DAVIE (CBSMiami) – A driver is dead after he lost control of a Tesla and slammed into a tree in Davie.READ MORE: Have You Seen Ashley Espinoza-Sanchez? Missing Woman Last Seen At Hard Rock Stadium
It happened on Sunday afternoon on South Flamingo Road near 12th Street.
Davie police said the four door 2016 Tesla Model S burst into flames on impact. Arriving officers tried to get the driver out but couldn’t.
“They attempted to break the window in an attempt to get the driver out but the flames were too strong and too big and they were unable to and so there was no doorknob and they were unable to get into the vehicle that way,” said Detective Vivian Gallinal.
Police have identified the driver as Omar Awan. Witnesses said that the Tesla was traveling at approximately 75-90 mph when it crashed.
Police say Awan’s wife tracked his cell phone to the crash scene and was informed by authorities that it was her husband involved in the crash, and that he had died.
After the Tesla was removed from the scene, it ignited twice more while at the tow yard; once at 4:57 a.m. which police say was due to a ruptured battery, and again at approximately 9 a.m.
The car had to be dragged out of the lot before the fire could be controlled.READ MORE: NASA, Boeing Scrub Scheduled Starliner OFT-2 Launch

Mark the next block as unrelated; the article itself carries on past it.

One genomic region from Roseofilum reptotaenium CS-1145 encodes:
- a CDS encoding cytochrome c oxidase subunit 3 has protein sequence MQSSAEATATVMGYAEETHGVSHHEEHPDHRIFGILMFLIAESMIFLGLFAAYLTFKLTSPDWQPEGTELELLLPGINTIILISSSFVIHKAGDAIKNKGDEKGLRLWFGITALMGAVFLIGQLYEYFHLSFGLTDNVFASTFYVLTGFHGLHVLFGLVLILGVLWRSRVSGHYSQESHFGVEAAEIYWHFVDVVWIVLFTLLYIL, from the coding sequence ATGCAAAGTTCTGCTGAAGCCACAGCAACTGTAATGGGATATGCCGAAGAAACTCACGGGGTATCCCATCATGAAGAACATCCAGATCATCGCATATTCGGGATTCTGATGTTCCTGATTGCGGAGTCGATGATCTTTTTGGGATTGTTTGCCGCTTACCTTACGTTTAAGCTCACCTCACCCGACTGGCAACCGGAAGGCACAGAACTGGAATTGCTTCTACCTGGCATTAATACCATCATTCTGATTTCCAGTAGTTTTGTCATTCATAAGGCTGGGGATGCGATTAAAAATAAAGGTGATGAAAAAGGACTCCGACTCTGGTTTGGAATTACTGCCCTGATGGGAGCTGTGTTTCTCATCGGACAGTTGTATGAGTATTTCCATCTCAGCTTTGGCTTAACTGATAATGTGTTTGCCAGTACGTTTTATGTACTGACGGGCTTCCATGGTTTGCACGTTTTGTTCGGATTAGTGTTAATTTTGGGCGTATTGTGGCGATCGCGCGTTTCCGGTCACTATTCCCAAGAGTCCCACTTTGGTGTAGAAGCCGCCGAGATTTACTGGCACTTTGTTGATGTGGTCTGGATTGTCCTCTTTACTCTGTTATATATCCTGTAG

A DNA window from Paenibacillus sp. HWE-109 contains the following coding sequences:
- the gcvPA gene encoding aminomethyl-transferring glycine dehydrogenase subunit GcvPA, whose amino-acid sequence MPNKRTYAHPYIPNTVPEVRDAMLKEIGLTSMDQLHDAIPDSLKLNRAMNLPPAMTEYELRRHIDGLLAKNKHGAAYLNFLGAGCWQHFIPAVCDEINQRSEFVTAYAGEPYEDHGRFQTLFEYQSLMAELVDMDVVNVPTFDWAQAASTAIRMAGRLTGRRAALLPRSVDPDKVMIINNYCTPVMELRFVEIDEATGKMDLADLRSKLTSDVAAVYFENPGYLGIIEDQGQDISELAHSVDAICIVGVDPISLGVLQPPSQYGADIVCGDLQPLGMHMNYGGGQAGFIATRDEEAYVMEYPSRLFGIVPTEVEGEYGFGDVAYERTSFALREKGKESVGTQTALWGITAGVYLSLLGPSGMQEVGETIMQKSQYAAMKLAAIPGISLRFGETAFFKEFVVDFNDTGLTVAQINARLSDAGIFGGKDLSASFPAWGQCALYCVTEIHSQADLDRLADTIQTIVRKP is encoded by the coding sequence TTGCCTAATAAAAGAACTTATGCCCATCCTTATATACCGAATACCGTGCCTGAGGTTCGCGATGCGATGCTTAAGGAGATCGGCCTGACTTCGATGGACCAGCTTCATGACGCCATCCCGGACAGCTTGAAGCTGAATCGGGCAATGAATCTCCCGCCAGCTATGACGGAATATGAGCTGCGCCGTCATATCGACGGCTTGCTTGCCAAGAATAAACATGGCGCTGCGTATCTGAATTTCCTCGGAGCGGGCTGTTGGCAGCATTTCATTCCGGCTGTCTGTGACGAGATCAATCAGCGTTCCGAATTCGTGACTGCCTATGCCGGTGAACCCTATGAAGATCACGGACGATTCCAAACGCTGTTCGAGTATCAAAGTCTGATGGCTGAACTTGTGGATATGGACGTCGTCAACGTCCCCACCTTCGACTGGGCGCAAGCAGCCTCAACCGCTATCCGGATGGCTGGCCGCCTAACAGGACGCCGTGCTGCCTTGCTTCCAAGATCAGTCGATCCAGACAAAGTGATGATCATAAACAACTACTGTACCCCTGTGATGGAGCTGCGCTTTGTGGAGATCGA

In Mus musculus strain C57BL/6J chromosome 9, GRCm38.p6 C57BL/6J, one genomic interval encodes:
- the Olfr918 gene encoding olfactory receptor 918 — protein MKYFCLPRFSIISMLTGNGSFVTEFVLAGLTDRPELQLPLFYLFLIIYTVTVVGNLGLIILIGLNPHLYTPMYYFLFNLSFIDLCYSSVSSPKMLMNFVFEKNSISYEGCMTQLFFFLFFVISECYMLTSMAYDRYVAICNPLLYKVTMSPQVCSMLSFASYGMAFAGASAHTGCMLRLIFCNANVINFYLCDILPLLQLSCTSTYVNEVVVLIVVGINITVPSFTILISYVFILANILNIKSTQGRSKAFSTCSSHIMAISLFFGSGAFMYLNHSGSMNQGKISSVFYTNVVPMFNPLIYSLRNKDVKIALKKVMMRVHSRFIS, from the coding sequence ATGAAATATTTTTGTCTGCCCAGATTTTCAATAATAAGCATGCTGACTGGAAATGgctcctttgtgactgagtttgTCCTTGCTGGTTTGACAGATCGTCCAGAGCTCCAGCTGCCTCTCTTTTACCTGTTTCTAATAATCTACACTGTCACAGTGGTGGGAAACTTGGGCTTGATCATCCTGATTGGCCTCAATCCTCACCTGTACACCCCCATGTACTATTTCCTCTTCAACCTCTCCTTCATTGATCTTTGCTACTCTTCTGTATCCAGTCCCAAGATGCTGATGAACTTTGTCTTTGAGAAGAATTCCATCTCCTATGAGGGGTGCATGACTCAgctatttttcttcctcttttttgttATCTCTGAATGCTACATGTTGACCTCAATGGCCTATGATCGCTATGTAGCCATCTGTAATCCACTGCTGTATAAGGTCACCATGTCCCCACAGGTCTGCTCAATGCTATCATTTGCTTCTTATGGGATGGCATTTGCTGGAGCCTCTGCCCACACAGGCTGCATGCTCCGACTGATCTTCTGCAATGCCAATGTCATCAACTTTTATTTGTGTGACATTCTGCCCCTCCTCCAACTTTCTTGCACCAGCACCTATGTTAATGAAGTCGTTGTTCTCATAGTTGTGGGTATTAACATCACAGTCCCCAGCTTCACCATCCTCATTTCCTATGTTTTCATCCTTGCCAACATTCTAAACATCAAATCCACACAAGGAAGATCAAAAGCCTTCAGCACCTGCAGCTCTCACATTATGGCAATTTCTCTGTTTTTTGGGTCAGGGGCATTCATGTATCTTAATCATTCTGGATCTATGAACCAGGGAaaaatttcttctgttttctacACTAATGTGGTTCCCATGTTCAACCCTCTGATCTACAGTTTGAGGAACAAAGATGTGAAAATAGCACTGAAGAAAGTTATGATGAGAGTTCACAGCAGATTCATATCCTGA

It’s another example of a battery fire in an electric powered car being difficult to extinguish.
“It’s called rhermal runaway,” said Batt. Chief Robert Diferdinando. “The battery has been breached and the cells touch each other, and when they touch each other they are discharging and it’s gonna keep doing that until the power runs out, and that can take a week.”
The chief explains how Tesla and other electric car manufacturers provide fire departments specific instructions on how to deal with this type of fire.
“This is something we have to do extra training for, our personnel dealing with something like this,” he said. “This is not a regular car fire.”
Tesla released a statement, reading in part:
“We are deeply saddened by this accident….We understand that speed is being investigated as a factor in this crash, and know that high speed collisions can result in a fire in any type of car, not just electric vehicles.”
Last May, three teens in a 2014 Tesla Motors Model S were heading south on Seabreeze Boulevard in Ft. Lauderdale when the driver, 18-year-old Barrett Riley, lost control and slammed into a concrete wall. On impact, the vehicle burst into flames.
Riley and 18-year-old Edgar Monserratt, who was sitting in the front passenger seat, died in the crash. Alexander Berry, 18, who was in the back seat, was ejected on impact and suffered serious injuries.MORE NEWS: FIU Professor Francisco Mora Tapped As US Ambassador To Organization Of American States
Investigators said they were traveling at 116 mph seconds before the crash.